W3C home > Mailing lists > Public > www-html-editor@w3.org > January to March 1999

Re: Content-Document-Type: was (Re: MIME types vs. DOCTYPE)

From: Walter Underwood <wunder@infoseek.com>
Date: Fri, 26 Feb 1999 09:42:26 -0800
Message-Id: <3.0.5.32.19990226094226.03c98770@corp>
To: xml-dev@ic.ac.uk
Cc: www-html-editor@w3.org
I feel that Content-document-type is a poor idea. It put something
specific to XML in a generic header.

Not all clients care about the doctype. Some (like search engines)
don't need to render it. Others may just need to cache it.

If a document is XHTML, and should have a default rendering, I'd
call that a processing instruction:

  <?xhtml version="1.0" doctypes="strict, frameset">

or whatever does the job.

The objection about thin clients or palmtops not wanting to download
large files doesn't really hold water. XML will generally be the 
smallest files. Mine are almost always smaller than the corresponding
HTML. Powerpoint, PDF, JPEG -- those are big files. 

Adding an XML-specific HTTP header line makes HTTP 1.1 more complex
(shudder), and imposes an extra coding and testing burden on HTTP
implementations. Also, it does nothing for XHTML over other transports,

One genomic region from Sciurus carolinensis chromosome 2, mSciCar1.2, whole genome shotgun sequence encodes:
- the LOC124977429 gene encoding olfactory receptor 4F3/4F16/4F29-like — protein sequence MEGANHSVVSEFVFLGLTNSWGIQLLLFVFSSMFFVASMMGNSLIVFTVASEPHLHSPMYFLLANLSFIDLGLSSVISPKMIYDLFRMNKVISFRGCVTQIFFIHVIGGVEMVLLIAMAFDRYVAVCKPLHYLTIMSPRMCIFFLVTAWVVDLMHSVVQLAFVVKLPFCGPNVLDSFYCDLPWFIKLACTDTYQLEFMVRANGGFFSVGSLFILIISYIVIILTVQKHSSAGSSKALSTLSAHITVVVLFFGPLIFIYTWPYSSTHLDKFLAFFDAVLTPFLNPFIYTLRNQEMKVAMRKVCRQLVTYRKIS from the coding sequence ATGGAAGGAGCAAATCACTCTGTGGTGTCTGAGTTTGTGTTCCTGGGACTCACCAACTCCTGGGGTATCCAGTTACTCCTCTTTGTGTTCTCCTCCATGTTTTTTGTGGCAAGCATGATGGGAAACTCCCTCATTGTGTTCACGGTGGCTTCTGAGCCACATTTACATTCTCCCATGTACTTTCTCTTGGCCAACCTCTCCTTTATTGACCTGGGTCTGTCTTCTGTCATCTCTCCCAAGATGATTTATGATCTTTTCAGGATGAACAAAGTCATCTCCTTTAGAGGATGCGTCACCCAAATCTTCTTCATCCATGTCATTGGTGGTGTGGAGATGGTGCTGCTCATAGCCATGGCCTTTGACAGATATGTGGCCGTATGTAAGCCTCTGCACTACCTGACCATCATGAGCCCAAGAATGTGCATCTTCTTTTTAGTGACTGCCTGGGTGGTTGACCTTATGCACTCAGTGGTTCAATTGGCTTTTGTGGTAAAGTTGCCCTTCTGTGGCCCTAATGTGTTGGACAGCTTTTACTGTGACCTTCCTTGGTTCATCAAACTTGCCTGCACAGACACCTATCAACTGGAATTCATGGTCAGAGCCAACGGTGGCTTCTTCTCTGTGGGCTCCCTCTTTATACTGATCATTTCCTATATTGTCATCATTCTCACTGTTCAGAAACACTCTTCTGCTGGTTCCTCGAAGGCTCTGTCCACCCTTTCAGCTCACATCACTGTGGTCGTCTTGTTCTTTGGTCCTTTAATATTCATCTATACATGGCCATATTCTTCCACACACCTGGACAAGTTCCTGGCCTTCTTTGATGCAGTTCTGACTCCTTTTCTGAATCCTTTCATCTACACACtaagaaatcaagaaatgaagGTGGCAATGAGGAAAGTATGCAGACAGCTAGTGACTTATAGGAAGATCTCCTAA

like SMTP or FTP.

Essentially, this is document information, not protocol information. 
It belongs in the document. To describe the document out-of-line, 
use RDF, not HTTP headers.

Pragmatically, HTTP Content-type isn't even reliable. Somebody will 
decide that Excel and XML are the same thing, and start serving 
spreadsheets as text/xml. Cell phones have to deal with that world, 
and adding things to the HTTP spec doesn't fix ignorant sysadmins. 
And lots of web servers serve application-specific files (MS Word,
Powerpoint, Excel) as application/octet-stream in order to force 
the browser to put up a save box rather than display them in the 
frame. We see this sort of stuff all the time with the search engine.

XHTML Spec comment: the spec doesn't mention application/xml. It should. 
If application/xml is never appropriate for XHTML (say, the UTF-16
encoding is forbidden), then say so.

XHTML Spec comment: Are the Strict, Transitional, and Frameset DTDs
subsets or extensions? Or neither? Is one a subset of another? These
intentions should be spelled out in the spec so that future versions
won't break them.

wunder

--
Walter R. Underwood
wunder@infoseek.com
wunder@best.com (home)
http://software.infoseek.com/cce/ (my product)
http://www.best.com/~wunder/
1-408-543-6946
Received on Friday, 26 February 1999 12:51:16 GMT

This archive was generated by hypermail 2.2.0+W3C-0.50 : Tuesday, 27 March 2012 18:16:44 GMT